But, what may most define the closeness of the race is that Denver voters are evenly divided in their fundamental values concerning government size and funding – one of the key issues in the campaign and the one Romer hammers the hardest as “Dr. No.”
In a recent Ciruli Associates poll, likely Denver voters were described Mayor Vidal’s revenue and expenditure committee and asked if they leaned toward cutting more out of government or adding more revenue. They were closely divided.
In the first debate sponsored by DDI and others, it was clear Hancock supports a balanced budget, but he emphasizes social justice when considering cuts and the distribution of services around the city, whereas Romer stresses budget cutting and especially targets city employees. Romer’s aggressive style questioned Hancock’s vote on a pay raise a couple of years ago. He was obviously trying to highlight Hancock’s recent vote for a council pay raise without saying it.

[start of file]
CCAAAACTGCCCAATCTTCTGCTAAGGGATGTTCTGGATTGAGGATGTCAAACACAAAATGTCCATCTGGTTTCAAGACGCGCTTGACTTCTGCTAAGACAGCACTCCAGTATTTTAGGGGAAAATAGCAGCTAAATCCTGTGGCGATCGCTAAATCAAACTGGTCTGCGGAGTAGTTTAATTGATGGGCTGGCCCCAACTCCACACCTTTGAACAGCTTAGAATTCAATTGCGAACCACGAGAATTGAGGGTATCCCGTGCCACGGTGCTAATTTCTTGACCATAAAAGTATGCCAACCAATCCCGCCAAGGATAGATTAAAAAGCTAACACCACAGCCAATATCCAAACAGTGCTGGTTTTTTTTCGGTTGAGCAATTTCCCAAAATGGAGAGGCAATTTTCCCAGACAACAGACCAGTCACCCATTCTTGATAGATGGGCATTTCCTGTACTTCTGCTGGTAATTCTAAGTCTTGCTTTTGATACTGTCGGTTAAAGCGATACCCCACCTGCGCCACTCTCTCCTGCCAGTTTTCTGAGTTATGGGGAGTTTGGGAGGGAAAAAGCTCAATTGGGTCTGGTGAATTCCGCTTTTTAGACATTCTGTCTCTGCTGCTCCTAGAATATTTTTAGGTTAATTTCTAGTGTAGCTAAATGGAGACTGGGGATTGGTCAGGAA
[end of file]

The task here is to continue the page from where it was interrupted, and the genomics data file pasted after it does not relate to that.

Hancock must be mindful that Romer’s strategy is to make him the Don Mares of the runoff, Denver’s last minority candidate who became the representative of government and city employees. He was left with 35 percent of the runoff vote. John Hickenlooper crushed him.
Romer, no doubt, scored points with the business crowd and was far more aggressive in debate style, but ultimately Denver likes its austerity with a deft touch for what Hancock alludes to in his slogan, “We are all Denver.”
See Denver Post article: Hancock, Romer point out differences in first debate of mayoral runoff